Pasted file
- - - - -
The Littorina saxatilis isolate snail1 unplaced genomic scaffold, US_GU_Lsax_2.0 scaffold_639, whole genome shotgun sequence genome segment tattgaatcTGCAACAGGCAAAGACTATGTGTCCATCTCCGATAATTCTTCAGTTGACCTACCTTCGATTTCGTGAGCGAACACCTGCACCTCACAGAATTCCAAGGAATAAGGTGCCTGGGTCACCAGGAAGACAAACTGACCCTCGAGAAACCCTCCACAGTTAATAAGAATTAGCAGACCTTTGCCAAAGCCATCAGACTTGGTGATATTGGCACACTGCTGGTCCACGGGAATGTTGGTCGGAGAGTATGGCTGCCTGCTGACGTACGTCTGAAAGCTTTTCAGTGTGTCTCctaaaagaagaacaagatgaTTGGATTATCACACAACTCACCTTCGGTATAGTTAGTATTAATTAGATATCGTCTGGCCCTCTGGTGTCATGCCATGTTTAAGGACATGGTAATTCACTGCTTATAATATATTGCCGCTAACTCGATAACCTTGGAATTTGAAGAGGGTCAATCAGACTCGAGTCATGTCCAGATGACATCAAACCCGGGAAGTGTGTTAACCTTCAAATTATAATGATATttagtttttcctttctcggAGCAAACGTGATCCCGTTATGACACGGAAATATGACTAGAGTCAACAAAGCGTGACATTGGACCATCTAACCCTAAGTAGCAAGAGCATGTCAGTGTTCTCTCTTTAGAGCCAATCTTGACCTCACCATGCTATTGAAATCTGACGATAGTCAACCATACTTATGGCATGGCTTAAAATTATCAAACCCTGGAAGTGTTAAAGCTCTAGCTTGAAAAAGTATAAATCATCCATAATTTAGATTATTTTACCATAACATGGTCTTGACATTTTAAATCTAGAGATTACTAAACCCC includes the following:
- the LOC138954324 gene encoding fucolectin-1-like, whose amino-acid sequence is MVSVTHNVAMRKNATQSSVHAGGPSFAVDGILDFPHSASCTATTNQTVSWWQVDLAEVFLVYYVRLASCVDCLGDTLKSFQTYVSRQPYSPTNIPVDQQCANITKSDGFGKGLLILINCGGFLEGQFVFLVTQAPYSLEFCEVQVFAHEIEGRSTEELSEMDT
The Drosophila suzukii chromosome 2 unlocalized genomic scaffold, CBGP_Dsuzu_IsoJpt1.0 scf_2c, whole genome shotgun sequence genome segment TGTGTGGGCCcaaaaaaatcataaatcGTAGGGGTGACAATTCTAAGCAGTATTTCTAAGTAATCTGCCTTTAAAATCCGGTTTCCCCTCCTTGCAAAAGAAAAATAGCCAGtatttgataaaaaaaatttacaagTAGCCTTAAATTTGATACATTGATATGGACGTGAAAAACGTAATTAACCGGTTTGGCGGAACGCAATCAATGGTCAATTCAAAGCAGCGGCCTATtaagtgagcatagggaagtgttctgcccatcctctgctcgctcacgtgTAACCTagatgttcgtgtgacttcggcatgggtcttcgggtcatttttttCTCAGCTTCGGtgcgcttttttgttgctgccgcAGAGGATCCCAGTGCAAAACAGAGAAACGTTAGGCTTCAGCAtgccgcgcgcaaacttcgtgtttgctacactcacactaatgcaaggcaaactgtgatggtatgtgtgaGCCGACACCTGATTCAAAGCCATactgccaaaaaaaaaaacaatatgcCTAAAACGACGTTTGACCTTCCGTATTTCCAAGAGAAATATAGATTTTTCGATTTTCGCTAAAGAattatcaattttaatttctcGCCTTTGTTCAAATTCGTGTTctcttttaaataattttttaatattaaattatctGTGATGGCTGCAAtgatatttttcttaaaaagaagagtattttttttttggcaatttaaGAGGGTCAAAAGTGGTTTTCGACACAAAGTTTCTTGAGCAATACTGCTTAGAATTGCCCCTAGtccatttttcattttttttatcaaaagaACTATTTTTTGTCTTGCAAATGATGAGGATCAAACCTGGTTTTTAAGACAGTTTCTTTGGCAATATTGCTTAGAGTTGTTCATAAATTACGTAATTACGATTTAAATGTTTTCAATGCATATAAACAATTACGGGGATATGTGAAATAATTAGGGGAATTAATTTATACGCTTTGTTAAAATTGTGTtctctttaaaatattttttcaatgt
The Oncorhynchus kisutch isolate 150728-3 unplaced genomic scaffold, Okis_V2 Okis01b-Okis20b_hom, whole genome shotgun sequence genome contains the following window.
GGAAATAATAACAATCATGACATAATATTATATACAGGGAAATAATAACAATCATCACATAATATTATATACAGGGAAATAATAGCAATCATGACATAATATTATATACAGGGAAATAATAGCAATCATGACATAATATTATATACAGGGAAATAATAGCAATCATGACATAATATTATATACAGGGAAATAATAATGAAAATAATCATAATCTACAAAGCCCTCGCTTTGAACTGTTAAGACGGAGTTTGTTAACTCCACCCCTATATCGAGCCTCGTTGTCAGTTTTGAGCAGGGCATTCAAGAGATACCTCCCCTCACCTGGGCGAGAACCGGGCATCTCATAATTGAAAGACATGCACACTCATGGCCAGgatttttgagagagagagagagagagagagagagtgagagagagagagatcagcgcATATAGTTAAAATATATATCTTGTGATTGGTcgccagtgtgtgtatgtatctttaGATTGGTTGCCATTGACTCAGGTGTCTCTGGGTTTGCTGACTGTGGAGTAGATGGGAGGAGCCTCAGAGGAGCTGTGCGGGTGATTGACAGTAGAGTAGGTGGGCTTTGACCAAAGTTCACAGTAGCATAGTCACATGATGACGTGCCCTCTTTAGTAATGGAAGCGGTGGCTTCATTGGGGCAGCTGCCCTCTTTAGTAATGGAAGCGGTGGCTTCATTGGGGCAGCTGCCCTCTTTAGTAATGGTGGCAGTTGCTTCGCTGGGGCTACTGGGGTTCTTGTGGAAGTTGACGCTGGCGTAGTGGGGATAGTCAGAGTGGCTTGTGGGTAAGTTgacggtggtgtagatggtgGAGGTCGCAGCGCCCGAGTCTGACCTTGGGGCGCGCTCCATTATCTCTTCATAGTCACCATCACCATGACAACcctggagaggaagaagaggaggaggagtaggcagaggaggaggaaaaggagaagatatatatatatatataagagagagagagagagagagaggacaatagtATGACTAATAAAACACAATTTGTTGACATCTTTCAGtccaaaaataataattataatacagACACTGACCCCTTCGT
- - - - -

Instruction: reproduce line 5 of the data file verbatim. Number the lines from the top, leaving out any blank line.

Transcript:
GGAAATAATAACAATCATGACATAATATTATATACAGGGAAATAATAACAATCATCACATAATATTATATACAGGGAAATAATAGCAATCATGACATAATATTATATACAGGGAAATAATAGCAATCATGACATAATATTATATACAGGGAAATAATAGCAATCATGACATAATATTATATACAGGGAAATAATAATGAAAATAATCATAATCTACAAAGCCCTCGCTTTGAACTGTTAAGACGGAGTTTGTTAACTCCACCCCTATATCGAGCCTCGTTGTCAGTTTTGAGCAGGGCATTCAAGAGATACCTCCCCTCACCTGGGCGAGAACCGGGCATCTCATAATTGAAAGACATGCACACTCATGGCCAGgatttttgagagagagagagagagagagagagagtgagagagagagagatcagcgcATATAGTTAAAATATATATCTTGTGATTGGTcgccagtgtgtgtatgtatctttaGATTGGTTGCCATTGACTCAGGTGTCTCTGGGTTTGCTGACTGTGGAGTAGATGGGAGGAGCCTCAGAGGAGCTGTGCGGGTGATTGACAGTAGAGTAGGTGGGCTTTGACCAAAGTTCACAGTAGCATAGTCACATGATGACGTGCCCTCTTTAGTAATGGAAGCGGTGGCTTCATTGGGGCAGCTGCCCTCTTTAGTAATGGAAGCGGTGGCTTCATTGGGGCAGCTGCCCTCTTTAGTAATGGTGGCAGTTGCTTCGCTGGGGCTACTGGGGTTCTTGTGGAAGTTGACGCTGGCGTAGTGGGGATAGTCAGAGTGGCTTGTGGGTAAGTTgacggtggtgtagatggtgGAGGTCGCAGCGCCCGAGTCTGACCTTGGGGCGCGCTCCATTATCTCTTCATAGTCACCATCACCATGACAACcctggagaggaagaagaggaggaggagtaggcagaggaggaggaaaaggagaagatatatatatatatataagagagagagagagagagagaggacaatagtATGACTAATAAAACACAATTTGTTGACATCTTTCAGtccaaaaataataattataatacagACACTGACCCCTTCGT